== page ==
[et_pb_section fb_built=”1″ _builder_version=”3.22″][et_pb_row _builder_version=”3.25″ background_size=”initial” background_position=”top_left” background_repeat=”repeat”][et_pb_column type=”4_4″ _builder_version=”3.25″ custom_padding=”|||” custom_padding__hover=”|||”][et_pb_post_title _builder_version=”4.4.8″ meta=”off” hover_enabled=”0″][/et_pb_post_title][et_pb_text _builder_version=”3.27.4″ background_size=”initial” background_position=”top_left” background_repeat=”repeat”]Synergy hosted a Mission Control Conference: a learning experience for dispatchers on April 2-4th at the DoubleTree Suites SouthPark for more than 40 members. The two-and-a-half-day session was session focused on helping those who are at the center of communication (or the “Mission Control”) of their organization.

Day one began with a discussion on why building trust and credibility are key parts of successful conversations. The group talked about specific phrases and words they can say to build their listening credibility and then were given real-life scenarios, like a customer calling back for the third time, to practice what they learned.

“I was able to learn to communicate better with our technicians as well as new ways to communicate with an unhappy customer,” said Amber Poso’a (Oahu Air Conditioning, Honolulu). “In this activity, we were all able to see that we all go through the same challenges as dispatchers.”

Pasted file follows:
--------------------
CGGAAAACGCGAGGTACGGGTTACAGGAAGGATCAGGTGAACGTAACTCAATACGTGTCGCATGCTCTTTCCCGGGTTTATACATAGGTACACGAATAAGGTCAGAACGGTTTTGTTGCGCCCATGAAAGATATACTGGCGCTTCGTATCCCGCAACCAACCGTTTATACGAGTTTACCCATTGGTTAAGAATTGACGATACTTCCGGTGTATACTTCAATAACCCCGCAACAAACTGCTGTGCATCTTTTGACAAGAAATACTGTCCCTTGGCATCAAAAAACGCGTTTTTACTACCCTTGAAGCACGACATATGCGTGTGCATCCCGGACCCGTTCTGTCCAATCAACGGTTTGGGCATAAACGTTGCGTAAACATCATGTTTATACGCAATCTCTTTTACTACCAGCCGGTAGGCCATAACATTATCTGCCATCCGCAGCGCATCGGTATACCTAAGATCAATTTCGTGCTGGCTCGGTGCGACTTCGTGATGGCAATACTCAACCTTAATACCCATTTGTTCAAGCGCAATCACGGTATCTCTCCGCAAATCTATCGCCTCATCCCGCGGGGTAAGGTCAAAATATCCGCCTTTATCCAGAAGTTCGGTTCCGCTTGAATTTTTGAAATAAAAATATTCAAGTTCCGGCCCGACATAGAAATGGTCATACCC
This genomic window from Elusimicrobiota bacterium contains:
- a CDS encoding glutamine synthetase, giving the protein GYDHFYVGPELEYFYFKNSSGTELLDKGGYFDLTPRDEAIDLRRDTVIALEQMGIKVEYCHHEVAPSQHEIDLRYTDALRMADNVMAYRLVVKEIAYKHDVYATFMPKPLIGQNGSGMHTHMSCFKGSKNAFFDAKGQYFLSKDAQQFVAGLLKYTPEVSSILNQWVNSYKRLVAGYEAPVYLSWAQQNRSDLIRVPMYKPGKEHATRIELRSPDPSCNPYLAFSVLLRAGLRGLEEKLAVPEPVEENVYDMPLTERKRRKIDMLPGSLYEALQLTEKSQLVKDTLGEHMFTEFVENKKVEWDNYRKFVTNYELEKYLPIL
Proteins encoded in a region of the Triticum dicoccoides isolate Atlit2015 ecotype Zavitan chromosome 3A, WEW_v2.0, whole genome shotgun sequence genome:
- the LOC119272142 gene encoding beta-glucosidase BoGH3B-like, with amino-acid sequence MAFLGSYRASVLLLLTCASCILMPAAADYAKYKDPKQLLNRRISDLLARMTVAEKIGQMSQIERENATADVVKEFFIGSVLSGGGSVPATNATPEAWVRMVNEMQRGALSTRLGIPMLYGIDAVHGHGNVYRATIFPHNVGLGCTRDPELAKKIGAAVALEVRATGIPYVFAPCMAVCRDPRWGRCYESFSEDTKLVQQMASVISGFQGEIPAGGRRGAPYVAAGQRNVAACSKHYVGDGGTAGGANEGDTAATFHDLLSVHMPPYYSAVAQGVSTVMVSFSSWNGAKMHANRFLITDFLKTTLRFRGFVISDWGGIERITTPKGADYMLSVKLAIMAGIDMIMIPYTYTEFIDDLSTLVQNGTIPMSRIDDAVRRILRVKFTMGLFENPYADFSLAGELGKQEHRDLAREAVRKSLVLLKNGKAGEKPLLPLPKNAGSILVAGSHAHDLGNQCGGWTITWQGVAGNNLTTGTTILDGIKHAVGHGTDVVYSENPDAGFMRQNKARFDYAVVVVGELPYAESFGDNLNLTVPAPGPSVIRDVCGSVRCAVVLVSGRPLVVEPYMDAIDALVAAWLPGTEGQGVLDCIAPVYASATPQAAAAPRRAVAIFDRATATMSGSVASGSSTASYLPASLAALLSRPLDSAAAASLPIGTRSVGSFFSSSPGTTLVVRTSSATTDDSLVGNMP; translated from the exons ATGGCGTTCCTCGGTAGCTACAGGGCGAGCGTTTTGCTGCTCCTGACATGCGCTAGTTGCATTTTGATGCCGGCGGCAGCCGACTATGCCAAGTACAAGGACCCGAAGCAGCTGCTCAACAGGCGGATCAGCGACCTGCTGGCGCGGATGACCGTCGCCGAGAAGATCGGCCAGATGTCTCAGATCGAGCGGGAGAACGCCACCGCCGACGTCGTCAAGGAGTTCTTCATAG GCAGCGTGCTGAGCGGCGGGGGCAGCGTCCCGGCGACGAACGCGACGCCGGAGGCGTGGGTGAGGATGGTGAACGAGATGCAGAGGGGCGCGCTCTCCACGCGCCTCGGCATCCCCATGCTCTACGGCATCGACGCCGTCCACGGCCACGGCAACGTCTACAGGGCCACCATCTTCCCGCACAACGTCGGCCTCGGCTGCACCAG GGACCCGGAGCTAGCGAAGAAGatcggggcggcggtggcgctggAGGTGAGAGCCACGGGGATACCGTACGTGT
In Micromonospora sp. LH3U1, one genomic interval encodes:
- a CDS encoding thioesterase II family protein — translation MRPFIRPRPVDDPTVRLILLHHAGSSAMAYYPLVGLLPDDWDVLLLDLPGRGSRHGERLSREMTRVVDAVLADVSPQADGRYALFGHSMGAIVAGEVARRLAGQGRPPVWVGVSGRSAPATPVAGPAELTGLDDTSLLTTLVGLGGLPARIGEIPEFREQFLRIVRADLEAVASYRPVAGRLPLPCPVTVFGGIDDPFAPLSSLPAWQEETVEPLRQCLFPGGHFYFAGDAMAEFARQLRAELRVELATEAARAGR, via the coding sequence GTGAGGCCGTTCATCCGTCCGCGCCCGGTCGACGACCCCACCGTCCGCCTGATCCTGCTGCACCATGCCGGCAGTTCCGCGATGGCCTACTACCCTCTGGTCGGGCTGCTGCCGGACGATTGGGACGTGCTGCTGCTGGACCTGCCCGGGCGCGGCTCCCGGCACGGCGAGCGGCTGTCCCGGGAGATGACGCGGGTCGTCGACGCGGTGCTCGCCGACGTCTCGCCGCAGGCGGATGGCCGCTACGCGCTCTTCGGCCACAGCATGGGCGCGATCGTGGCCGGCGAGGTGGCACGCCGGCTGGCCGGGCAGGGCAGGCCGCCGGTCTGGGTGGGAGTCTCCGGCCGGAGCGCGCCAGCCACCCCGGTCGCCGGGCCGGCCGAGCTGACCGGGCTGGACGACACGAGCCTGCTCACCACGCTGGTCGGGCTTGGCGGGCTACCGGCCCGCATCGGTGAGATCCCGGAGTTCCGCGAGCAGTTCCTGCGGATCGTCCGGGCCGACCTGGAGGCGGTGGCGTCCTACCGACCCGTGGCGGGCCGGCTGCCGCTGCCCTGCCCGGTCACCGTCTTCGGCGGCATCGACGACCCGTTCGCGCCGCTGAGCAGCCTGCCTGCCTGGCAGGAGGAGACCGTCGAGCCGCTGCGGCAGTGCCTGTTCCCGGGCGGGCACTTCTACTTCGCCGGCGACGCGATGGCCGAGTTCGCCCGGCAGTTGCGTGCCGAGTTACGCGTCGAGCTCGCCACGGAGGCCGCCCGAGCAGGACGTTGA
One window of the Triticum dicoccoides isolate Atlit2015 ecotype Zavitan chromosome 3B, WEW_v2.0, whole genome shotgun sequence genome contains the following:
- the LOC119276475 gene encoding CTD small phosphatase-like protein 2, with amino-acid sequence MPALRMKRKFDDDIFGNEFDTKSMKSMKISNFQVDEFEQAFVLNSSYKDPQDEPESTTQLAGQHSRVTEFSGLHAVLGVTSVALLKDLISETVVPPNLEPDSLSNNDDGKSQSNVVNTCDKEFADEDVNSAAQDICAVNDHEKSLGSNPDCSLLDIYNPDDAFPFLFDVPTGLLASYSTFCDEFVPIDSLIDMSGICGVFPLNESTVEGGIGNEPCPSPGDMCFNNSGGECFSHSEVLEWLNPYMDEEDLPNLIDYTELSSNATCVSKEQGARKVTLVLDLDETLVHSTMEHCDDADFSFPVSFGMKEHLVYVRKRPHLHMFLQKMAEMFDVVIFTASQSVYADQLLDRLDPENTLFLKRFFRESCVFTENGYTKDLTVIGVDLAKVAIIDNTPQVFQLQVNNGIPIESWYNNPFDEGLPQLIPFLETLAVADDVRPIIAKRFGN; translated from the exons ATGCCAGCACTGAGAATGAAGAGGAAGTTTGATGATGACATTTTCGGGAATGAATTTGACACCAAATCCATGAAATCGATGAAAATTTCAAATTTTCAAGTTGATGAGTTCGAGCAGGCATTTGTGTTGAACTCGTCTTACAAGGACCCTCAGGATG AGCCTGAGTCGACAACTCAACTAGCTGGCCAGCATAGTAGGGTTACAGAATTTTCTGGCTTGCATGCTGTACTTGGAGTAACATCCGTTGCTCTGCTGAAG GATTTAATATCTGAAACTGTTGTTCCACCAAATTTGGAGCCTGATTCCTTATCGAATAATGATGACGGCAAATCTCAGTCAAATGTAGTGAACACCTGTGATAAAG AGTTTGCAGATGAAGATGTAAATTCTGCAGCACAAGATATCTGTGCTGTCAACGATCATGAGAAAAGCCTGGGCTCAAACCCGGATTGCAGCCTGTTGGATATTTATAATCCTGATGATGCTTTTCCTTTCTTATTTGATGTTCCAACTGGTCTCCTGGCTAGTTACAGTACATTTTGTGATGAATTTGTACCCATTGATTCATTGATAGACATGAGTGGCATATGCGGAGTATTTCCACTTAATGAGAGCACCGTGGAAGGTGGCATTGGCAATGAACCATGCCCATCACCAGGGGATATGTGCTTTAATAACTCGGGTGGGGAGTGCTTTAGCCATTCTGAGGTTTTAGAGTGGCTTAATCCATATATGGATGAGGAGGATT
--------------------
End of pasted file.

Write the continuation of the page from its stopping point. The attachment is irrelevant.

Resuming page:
Guest speaker Steve Thomas closed the first day with a large group discussion on understanding your personality and how to work with a team of different personalities, how to fill your tank so you’re the best version of yourself, and how to be a team leader worth listening to.

The second day of the conference was centered around the processes of communicating information between different departments and the prioritizing skills required to make things run smoothly. Each table spent the morning sharing their best processes for handling start up requests from construction, dealing with small project requests from the sales team, obtaining job status updates from the field, and answering new client requests.

“I enjoyed this part of the conference the most,” said Alison Kelley (Atlantic Constructors, Richmond, Va.) “It was fascinating to hear how other companies operate.”

In the afternoon, the tables were then given a “Mission” to prioritize a series of incoming requests from current clients, from different departments like sales and construction, and a prospective client calling in for the first time. Different curve balls, like a technician calling in sick, were thrown to each of the tables half way through the group activity to make it even more challenging.

“This was perfect real-life sharing of what you would do in these situations,” said Ryan English (Baker Group, Des Moines, Iowa).

In the end, each table shared with the whole group how they were going to prioritize their week, why they made those choices, and what they would be communicating to each person.

“This was my first time doing anything like this and I loved it,” said Dani Fox (Pacific Rim Mechanical, San Diego). “The fact that it was geared so much towards dispatching and what we do and deal with on a daily basis was perfect and kept me engaged. This can be a very high stress position and listening to the other dispatchers and how they deal with situations was very enlightening and I really enjoyed it.”[/et_pb_text][/et_pb_column][/et_pb_row][/et_pb_section]

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